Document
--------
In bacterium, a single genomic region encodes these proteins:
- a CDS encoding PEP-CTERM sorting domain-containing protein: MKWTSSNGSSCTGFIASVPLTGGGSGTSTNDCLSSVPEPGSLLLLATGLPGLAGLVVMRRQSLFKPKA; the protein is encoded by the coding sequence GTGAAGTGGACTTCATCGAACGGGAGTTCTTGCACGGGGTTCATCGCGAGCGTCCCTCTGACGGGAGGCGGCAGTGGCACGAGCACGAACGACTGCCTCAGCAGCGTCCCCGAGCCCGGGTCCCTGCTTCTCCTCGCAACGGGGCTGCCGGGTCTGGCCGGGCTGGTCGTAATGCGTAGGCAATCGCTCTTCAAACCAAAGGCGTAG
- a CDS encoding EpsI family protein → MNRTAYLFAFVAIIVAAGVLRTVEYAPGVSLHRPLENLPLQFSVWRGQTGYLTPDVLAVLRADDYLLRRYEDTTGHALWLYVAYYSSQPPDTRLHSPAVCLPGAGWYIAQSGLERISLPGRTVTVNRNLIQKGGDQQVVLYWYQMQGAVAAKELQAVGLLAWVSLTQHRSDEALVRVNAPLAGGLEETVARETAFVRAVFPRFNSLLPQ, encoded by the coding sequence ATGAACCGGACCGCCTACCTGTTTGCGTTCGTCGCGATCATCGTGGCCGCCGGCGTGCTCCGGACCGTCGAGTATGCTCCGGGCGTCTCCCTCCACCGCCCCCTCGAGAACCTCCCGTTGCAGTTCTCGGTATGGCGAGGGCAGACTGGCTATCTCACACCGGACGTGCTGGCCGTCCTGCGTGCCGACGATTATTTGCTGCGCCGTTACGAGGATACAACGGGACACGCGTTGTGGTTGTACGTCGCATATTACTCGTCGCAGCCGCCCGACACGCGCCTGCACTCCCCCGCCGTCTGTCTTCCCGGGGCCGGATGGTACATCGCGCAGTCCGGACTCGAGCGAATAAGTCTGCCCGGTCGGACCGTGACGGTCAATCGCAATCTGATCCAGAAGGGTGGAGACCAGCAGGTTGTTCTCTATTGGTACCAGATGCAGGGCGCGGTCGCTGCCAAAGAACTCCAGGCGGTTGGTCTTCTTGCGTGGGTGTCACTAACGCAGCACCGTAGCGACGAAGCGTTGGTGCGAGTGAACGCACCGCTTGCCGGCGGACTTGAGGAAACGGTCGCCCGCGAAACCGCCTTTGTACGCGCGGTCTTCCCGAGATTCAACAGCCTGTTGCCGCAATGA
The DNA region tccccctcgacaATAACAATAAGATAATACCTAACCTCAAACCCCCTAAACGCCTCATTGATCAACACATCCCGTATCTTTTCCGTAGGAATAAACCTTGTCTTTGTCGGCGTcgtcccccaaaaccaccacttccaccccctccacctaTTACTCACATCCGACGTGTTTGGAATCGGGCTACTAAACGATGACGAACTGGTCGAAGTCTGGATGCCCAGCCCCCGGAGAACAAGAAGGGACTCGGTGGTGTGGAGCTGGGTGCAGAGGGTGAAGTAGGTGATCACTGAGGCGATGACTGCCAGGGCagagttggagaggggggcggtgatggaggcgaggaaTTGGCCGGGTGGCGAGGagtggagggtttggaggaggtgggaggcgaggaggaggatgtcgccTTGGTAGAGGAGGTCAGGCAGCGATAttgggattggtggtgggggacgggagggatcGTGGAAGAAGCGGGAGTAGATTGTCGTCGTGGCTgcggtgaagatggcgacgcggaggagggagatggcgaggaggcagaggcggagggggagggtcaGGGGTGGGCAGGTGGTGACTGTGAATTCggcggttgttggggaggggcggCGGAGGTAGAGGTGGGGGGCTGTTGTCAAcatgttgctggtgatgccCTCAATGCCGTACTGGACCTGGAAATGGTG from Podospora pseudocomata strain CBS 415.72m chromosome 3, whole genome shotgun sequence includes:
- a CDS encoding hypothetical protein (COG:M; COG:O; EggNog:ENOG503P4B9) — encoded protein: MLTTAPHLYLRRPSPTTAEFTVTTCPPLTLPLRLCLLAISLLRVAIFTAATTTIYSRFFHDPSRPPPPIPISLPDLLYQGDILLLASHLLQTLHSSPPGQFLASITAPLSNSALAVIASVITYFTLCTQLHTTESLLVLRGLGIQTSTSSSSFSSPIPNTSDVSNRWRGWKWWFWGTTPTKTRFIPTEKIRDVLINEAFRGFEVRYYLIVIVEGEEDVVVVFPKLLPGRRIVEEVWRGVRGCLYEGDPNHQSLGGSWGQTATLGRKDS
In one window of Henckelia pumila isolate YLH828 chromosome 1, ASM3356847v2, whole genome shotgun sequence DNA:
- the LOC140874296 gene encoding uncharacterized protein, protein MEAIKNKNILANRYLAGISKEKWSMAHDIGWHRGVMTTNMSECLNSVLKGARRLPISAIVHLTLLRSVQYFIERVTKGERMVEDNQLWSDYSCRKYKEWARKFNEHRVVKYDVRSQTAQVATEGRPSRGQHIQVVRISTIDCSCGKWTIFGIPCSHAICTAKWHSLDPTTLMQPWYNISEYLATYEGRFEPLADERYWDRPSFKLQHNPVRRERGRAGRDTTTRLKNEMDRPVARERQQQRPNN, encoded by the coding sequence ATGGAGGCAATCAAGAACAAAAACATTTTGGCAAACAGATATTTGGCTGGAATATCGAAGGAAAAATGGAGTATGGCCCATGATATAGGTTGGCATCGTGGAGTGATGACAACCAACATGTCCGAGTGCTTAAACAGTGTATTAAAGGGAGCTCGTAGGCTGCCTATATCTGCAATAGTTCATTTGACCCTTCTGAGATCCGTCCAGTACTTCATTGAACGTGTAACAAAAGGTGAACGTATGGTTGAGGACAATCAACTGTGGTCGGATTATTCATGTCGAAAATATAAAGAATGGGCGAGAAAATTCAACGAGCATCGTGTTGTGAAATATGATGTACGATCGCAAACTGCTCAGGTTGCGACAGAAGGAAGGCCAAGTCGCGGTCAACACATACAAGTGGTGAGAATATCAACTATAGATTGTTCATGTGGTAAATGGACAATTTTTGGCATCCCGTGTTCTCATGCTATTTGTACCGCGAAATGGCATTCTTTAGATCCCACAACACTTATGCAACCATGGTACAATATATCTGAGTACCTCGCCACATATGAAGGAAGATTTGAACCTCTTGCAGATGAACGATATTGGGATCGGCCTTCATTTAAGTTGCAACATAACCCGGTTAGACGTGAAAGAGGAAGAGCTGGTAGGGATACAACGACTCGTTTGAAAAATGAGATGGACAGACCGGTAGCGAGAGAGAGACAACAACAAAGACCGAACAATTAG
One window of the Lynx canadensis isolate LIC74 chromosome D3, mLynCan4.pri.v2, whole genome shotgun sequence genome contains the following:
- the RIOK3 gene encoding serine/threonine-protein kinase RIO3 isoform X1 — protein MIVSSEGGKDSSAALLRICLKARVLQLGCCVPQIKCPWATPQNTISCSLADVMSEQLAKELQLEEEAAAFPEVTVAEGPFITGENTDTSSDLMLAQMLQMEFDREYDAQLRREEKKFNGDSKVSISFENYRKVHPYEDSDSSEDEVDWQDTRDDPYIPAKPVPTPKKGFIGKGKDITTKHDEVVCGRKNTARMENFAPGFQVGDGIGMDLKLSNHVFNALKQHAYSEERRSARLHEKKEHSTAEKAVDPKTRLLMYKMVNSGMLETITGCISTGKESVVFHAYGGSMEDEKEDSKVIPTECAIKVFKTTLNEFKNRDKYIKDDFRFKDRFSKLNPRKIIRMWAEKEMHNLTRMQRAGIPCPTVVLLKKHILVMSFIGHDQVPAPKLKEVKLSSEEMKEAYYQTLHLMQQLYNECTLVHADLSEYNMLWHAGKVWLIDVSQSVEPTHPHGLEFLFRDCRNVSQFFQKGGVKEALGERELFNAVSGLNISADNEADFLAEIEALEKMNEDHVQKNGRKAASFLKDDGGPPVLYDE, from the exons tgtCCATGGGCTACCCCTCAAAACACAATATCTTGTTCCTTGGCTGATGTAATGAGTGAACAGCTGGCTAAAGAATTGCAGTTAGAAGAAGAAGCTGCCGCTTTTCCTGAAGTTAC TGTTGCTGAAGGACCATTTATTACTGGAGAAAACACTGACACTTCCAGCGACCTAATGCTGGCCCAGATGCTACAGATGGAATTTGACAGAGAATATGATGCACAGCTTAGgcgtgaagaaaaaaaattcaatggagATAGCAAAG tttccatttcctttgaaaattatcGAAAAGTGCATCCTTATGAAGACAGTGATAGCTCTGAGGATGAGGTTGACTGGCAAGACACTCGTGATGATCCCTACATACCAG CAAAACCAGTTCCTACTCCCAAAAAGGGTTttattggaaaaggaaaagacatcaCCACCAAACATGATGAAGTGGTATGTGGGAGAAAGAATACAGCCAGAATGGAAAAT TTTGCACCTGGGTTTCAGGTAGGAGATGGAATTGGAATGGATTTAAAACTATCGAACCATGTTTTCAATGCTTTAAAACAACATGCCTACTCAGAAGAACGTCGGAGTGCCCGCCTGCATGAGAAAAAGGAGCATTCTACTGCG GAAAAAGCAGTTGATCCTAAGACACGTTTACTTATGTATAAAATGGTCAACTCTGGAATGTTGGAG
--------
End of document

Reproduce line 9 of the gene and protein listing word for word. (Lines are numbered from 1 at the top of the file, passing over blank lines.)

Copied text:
- the RIOK3 gene encoding serine/threonine-protein kinase RIO3 isoform X1 — protein MIVSSEGGKDSSAALLRICLKARVLQLGCCVPQIKCPWATPQNTISCSLADVMSEQLAKELQLEEEAAAFPEVTVAEGPFITGENTDTSSDLMLAQMLQMEFDREYDAQLRREEKKFNGDSKVSISFENYRKVHPYEDSDSSEDEVDWQDTRDDPYIPAKPVPTPKKGFIGKGKDITTKHDEVVCGRKNTARMENFAPGFQVGDGIGMDLKLSNHVFNALKQHAYSEERRSARLHEKKEHSTAEKAVDPKTRLLMYKMVNSGMLETITGCISTGKESVVFHAYGGSMEDEKEDSKVIPTECAIKVFKTTLNEFKNRDKYIKDDFRFKDRFSKLNPRKIIRMWAEKEMHNLTRMQRAGIPCPTVVLLKKHILVMSFIGHDQVPAPKLKEVKLSSEEMKEAYYQTLHLMQQLYNECTLVHADLSEYNMLWHAGKVWLIDVSQSVEPTHPHGLEFLFRDCRNVSQFFQKGGVKEALGERELFNAVSGLNISADNEADFLAEIEALEKMNEDHVQKNGRKAASFLKDDGGPPVLYDE, from the exons tgtCCATGGGCTACCCCTCAAAACACAATATCTTGTTCCTTGGCTGATGTAATGAGTGAACAGCTGGCTAAAGAATTGCAGTTAGAAGAAGAAGCTGCCGCTTTTCCTGAAGTTAC TGTTGCTGAAGGACCATTTATTACTGGAGAAAACACTGACACTTCCAGCGACCTAATGCTGGCCCAGATGCTACAGATGGAATTTGACAGAGAATATGATGCACAGCTTAGgcgtgaagaaaaaaaattcaatggagATAGCAAAG tttccatttcctttgaaaattatcGAAAAGTGCATCCTTATGAAGACAGTGATAGCTCTGAGGATGAGGTTGACTGGCAAGACACTCGTGATGATCCCTACATACCAG CAAAACCAGTTCCTACTCCCAAAAAGGGTTttattggaaaaggaaaagacatcaCCACCAAACATGATGAAGTGGTATGTGGGAGAAAGAATACAGCCAGAATGGAAAAT TTTGCACCTGGGTTTCAGGTAGGAGATGGAATTGGAATGGATTTAAAACTATCGAACCATGTTTTCAATGCTTTAAAACAACATGCCTACTCAGAAGAACGTCGGAGTGCCCGCCTGCATGAGAAAAAGGAGCATTCTACTGCG GAAAAAGCAGTTGATCCTAAGACACGTTTACTTATGTATAAAATGGTCAACTCTGGAATGTTGGAG